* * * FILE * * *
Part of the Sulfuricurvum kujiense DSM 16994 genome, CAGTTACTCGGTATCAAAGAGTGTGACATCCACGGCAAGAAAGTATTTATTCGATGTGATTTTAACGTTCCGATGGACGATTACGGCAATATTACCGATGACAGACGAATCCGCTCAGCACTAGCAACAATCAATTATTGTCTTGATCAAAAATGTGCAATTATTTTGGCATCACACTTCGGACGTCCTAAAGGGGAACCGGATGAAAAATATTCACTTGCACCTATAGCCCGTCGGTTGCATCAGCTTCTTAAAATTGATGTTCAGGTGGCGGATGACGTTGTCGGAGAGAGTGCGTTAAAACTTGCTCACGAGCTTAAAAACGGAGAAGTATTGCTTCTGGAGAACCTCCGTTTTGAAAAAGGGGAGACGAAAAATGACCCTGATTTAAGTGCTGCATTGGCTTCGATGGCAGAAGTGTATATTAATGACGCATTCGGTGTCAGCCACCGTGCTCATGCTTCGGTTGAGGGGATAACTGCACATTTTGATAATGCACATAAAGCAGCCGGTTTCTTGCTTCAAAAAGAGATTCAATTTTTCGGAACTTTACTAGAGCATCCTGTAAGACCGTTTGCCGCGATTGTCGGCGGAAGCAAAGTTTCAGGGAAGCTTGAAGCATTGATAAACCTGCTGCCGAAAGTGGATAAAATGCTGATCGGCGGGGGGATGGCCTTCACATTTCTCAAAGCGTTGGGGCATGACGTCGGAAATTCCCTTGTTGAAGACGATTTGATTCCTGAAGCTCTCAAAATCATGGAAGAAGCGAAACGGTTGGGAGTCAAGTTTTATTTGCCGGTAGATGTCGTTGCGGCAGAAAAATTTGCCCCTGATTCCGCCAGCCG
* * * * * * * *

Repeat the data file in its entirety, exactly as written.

Part of the Sulfuricurvum kujiense DSM 16994 genome, CAGTTACTCGGTATCAAAGAGTGTGACATCCACGGCAAGAAAGTATTTATTCGATGTGATTTTAACGTTCCGATGGACGATTACGGCAATATTACCGATGACAGACGAATCCGCTCAGCACTAGCAACAATCAATTATTGTCTTGATCAAAAATGTGCAATTATTTTGGCATCACACTTCGGACGTCCTAAAGGGGAACCGGATGAAAAATATTCACTTGCACCTATAGCCCGTCGGTTGCATCAGCTTCTTAAAATTGATGTTCAGGTGGCGGATGACGTTGTCGGAGAGAGTGCGTTAAAACTTGCTCACGAGCTTAAAAACGGAGAAGTATTGCTTCTGGAGAACCTCCGTTTTGAAAAAGGGGAGACGAAAAATGACCCTGATTTAAGTGCTGCATTGGCTTCGATGGCAGAAGTGTATATTAATGACGCATTCGGTGTCAGCCACCGTGCTCATGCTTCGGTTGAGGGGATAACTGCACATTTTGATAATGCACATAAAGCAGCCGGTTTCTTGCTTCAAAAAGAGATTCAATTTTTCGGAACTTTACTAGAGCATCCTGTAAGACCGTTTGCCGCGATTGTCGGCGGAAGCAAAGTTTCAGGGAAGCTTGAAGCATTGATAAACCTGCTGCCGAAAGTGGATAAAATGCTGATCGGCGGGGGGATGGCCTTCACATTTCTCAAAGCGTTGGGGCATGACGTCGGAAATTCCCTTGTTGAAGACGATTTGATTCCTGAAGCTCTCAAAATCATGGAAGAAGCGAAACGGTTGGGAGTCAAGTTTTATTTGCCGGTAGATGTCGTTGCGGCAGAAAAATTTGCCCCTGATTCCGCCAGCCG